Home > POWER > The TPS7A47 Eval Board

The TPS7A47 Eval Board

September 5, 2012 Leave a comment Go to comments

Just got in the evaluation board for the new TI ultra low noise regulator, the TI TPS7A4700

I would consider this a real bargain for audio diy at $20 including shipping. In came in a huge box and it was shipped Federal Express in an even bigger box. I think TI should cut the shipping cost and pass the savings to the customers. But I suppose it is more important for business customers to get it on time and without damage than saving a few bucks.

Here are some photos

Here are the packaging and shipping boxes. I did a quick check on on the FedEx site for shipping cost for a FedEx box: $17.67. You are basically getting the board for free!

Data sheet of device: [link]

Data sheet of Eval Board: [link]


Output voltage selection is done by shorting jumpers. The resultant output corresponds to the addition of the internal voltage reference (1.4 v) and the voltages indicated by the jumpers.

The board clearly labels how to select the output voltage:

Internally, the jumpers just change the value of the voltage divider resistor as shown by the diagram below. Certainly much cheaper than implementing a potentiometer.


The TI “7A47” has half the RMS noise as the ADP-150 at 4.17 uV RMS. (The dotted blue line is the noise plot for a 5V LT1763. Compare that to the noise plot for Vout=5v -blue solid line)

Compare the above noise plot with that of the ADP-150 shown below

  1. John
    September 6, 2012 at 01:07

    TI’s overkill shipping has always bothered me, even from a business perspective. They could at least give us lower cost options…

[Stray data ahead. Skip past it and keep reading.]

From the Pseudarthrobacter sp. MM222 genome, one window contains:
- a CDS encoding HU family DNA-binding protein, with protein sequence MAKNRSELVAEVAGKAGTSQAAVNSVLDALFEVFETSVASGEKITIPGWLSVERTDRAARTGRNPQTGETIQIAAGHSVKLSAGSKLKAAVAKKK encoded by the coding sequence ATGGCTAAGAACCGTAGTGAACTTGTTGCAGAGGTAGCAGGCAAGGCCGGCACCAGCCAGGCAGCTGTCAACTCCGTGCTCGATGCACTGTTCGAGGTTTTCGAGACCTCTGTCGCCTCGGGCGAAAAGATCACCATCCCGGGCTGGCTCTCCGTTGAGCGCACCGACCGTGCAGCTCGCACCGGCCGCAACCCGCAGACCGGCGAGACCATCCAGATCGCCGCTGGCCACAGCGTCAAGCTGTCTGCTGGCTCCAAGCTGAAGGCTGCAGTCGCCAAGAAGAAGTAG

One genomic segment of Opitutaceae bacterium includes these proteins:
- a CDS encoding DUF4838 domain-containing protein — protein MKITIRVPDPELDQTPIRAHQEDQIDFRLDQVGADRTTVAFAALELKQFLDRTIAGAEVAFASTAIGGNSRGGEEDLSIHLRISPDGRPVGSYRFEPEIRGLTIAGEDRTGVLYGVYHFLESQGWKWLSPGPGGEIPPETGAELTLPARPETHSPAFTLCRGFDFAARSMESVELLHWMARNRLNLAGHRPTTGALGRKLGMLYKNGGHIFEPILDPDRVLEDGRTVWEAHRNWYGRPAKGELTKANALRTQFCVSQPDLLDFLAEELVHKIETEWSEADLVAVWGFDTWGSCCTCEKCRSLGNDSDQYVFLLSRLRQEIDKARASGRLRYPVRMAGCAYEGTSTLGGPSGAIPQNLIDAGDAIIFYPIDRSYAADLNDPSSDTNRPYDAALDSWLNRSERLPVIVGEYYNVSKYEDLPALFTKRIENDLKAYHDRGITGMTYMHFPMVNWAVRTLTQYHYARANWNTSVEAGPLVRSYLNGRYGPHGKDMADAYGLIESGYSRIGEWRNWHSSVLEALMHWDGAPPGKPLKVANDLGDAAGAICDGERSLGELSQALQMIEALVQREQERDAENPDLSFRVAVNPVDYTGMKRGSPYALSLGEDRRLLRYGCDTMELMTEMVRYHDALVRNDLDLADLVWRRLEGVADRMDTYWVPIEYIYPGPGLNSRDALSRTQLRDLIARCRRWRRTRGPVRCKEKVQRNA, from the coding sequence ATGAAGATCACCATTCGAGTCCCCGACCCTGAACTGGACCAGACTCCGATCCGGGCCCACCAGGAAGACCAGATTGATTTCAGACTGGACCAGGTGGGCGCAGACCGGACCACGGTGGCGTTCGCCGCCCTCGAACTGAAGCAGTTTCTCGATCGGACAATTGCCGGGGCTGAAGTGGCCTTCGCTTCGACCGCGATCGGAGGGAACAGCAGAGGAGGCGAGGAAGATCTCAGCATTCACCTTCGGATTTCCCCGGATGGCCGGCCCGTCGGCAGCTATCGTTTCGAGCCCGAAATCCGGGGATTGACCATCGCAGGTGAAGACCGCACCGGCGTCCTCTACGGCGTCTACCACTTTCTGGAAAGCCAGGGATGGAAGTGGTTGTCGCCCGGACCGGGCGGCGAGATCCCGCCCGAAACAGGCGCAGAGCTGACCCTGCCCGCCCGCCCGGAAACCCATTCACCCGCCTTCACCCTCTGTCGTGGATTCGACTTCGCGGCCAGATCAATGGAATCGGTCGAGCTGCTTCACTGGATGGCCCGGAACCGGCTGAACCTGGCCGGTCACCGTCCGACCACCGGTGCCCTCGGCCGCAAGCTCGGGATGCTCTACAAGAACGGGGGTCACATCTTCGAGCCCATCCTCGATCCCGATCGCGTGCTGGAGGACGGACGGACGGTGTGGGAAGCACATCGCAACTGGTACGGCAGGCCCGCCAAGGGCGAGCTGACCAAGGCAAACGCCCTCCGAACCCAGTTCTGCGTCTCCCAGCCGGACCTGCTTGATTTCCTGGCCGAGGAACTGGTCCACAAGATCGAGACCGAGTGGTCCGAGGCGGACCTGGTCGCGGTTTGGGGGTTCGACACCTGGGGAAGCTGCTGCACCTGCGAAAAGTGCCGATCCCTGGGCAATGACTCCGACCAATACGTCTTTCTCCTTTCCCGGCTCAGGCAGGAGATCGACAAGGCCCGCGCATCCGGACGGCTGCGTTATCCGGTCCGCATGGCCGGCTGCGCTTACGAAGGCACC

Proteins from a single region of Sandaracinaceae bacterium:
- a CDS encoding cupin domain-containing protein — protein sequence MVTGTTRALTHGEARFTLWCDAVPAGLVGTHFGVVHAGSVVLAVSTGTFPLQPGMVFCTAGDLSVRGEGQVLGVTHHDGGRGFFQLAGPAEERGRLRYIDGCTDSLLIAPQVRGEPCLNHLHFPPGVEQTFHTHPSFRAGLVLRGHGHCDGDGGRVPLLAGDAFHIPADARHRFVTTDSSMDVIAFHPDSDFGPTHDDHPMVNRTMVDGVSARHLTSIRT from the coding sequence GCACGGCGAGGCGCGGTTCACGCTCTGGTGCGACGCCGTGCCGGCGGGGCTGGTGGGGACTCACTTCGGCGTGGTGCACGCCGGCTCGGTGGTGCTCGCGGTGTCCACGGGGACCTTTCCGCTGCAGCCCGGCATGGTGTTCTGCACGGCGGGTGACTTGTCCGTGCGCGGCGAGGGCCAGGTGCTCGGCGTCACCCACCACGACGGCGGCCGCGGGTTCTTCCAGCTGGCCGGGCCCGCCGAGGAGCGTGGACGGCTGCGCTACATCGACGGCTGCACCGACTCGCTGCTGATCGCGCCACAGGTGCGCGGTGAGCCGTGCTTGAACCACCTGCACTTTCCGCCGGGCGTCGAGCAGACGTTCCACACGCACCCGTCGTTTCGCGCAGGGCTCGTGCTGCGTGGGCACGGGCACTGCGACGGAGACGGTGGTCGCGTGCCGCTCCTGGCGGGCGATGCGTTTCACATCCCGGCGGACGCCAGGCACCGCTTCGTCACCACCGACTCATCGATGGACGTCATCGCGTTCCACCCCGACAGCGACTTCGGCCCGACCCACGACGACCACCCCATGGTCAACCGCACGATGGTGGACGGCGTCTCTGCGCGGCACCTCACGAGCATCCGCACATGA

Question for you: Does the EN pin completely shut off the output MOSFET? I’ve seen a few TI parts leak output when ‘disabled’.

    • BlogGeanDo
      September 6, 2012 at 16:44

      Hello John,

      Thanks for stopping by.
      Have not tested the eval board, but will keep your question in mind when I do. Ti’s shipping practice is indeed very wasteful, but maybe this is the most reliable way to get stuff to their business customer (e.g. large boxes are much harder for “loose”). But I agree with you: give an option to the customer.

      Hey, how about putting together an ESS9023 kit with this regulator and only I2S input and optional local clock?

  2. Anonymous
    September 11, 2012 at 16:06

    Let me start by saying that I’m a software guy who’s only very recently started learning about hardware – mainly because I’ve decided to try building a Buffalo III. So my apologies if this is a stupid question, but can this eval board be used in place of the Placid regulators sold by TPA?

    • BlogGeanDo
      September 11, 2012 at 20:35

      Partly. The Placid include the bridge and filter capacitors so you only need to provide a transformer. These are just voltage regulators. You will need to build the DC conversion part consisting of a bridge rectifier and filter capacitors. Then you can apply the DC to the regulators. Since you are new I would recommend that you use the Placid supplies. In addition, the Placids are of “shunt” design whereas this regulator is of “series” design. Shunt regulators respond better to varying demands of power which the DAC would do

  3. September 13, 2012 at 10:03

    We can read in all descriptions of this regulator : “For systems where both positive and negative voltage rails are required, the TPS7A4700 can be used together with TI’s -36V/-1A TPS7A3301 LDO linear regulator.” But in fact, TPS7A3301 is also a regulator which operates with negative voltage, so can we use negative voltage as input of the TPS7A4700?

  4. Francisco
    July 13, 2013 at 22:59


    Recently bought this evaluation kit but it’s not doing what is supossed to do.

    Reference voltage in mi kit is not giving me 1.4v. It’s giving me 3.03v… Why?

    And if I connect the jumpers on the 100mv, 200mv and 1.6v nothing change, just with the others ones.

    Do you know why? I think my evaluation kit is factory defective

    • BlgGear
      July 15, 2013 at 15:47

      Possible there are some shorts. on the adjustment pins. You can check to see if this is the case.

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  1. November 2, 2012 at 05:30
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